Rules, even if the audit committee parcels out ERM functions, it still retains as a committee a direct supervisory role.)

Will the board establish a standing “risk–committee”? Sen. Charles Schumer’s pending governance bill in Congress requires reporting companies to do so; as of March 1, however, only 48 out of the Russell 1000 companies had taken this step.

What, if any, committee will have separate responsibility for the broader aspects of the definition of risk – technology risk, health and safety, strategic, world economy, etc.? About the only easy answer here has to do with comp; the new SEC proxy disclosures clearly place the burden on the compensation committee to exhaustively examine, and report upon, the relationship of compensation and risk.

The governance committee promptly should review the charters for the board as a whole and for each of the committees, regarding document responsibility and reporting chains for ERM. The dual effect of this action is that people will know what to do, so things don’t slip between the cracks, and documentation of the attentiveness of the board to ERM will be apparent.

Whichever committees have ERM responsibility should work on a standing agenda so that, with such periodicity as they believe is warranted for their particular company, risk (and changes in risk profile) will be considered. Directors should monitor the inputs.

Since the traditional narrow “financial” definition of risk no longer applies, the board should ask questions, such as whether all operating units, geographies and functions have been included in the gathering of risk data and its evaluation.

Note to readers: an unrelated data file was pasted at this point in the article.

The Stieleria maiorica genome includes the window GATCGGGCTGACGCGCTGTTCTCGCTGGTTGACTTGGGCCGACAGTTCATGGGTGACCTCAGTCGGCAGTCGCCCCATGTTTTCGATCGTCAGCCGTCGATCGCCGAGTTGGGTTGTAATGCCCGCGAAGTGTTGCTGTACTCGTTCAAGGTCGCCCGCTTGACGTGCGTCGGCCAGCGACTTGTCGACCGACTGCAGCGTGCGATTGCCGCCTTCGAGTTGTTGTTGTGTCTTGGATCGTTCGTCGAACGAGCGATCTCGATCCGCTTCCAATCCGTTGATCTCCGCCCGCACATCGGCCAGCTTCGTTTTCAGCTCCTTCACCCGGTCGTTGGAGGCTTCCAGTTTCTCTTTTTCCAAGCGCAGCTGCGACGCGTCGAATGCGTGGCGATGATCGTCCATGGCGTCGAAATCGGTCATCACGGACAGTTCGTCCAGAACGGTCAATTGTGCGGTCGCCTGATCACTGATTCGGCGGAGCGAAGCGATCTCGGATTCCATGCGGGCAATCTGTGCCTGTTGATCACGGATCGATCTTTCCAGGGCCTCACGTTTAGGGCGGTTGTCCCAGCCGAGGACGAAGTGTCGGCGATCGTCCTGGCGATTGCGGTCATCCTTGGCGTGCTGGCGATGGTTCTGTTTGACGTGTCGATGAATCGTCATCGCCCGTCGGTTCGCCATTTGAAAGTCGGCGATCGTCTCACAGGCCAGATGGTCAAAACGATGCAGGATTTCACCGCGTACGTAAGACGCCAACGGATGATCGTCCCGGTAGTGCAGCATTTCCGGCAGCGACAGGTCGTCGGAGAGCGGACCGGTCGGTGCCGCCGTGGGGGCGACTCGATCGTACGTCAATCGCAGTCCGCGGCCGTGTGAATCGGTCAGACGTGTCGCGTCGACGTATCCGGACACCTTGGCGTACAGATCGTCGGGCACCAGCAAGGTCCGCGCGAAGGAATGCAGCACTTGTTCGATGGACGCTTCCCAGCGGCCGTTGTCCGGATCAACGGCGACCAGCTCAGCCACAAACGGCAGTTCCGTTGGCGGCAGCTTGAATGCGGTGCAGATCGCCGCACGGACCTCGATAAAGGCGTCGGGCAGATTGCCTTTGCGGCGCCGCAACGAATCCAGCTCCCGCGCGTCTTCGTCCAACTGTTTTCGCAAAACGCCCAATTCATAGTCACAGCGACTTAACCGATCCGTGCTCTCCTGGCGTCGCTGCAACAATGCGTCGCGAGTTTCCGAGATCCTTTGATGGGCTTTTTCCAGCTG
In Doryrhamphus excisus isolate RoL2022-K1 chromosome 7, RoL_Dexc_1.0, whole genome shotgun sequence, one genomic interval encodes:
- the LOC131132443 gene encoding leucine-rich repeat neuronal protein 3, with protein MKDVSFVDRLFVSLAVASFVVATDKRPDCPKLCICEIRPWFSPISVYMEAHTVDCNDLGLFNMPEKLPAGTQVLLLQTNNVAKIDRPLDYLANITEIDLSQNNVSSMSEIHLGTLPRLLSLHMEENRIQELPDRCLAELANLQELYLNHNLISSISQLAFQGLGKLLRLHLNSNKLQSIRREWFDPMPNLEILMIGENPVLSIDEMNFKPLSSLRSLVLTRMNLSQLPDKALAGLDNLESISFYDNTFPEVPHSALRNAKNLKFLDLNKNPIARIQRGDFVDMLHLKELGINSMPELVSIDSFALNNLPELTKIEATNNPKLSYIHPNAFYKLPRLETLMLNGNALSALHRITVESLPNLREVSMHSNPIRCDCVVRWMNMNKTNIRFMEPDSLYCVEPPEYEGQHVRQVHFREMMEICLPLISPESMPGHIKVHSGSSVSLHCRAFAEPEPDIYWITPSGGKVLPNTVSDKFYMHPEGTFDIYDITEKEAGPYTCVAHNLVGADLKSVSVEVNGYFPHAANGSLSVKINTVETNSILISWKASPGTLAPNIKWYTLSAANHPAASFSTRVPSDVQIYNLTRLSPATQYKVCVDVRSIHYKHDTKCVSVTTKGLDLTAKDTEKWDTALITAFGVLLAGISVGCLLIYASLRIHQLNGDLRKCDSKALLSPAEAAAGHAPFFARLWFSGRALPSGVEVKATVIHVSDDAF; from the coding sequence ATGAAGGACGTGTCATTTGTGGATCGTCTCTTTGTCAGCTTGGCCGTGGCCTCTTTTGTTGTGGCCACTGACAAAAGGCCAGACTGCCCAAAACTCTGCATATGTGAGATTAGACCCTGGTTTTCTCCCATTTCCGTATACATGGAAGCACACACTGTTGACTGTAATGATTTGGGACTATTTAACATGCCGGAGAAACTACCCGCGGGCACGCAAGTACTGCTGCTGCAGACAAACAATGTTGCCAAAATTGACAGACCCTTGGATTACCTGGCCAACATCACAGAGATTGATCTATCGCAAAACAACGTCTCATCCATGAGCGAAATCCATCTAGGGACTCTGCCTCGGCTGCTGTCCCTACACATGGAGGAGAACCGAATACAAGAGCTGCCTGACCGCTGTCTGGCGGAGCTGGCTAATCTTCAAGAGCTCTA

In addition to internal investigation and discussion, have we considered reports of outside securities analysts, the news and media, and industry data?

Have we made sure that those risks we have disclosed in our ’33 Act and ’34 Act filings (risk factors), as updated for material changes in any 10Q’s, have been specifically considered? It is awkward not to have made sure that those risks that management and counsel have chosen to highlight in public SEC disclosure have nonetheless not been factored into the risks that are actually being addressed.

Directors should make sure that the various strands of data are appropriately reported to whichever committee or person(s) within the company may be assigned the job of reaching a conclusion on the nature and magnitude of risk. This is sometimes referred to, at the operational level, as making sure that the “silos” are mixed.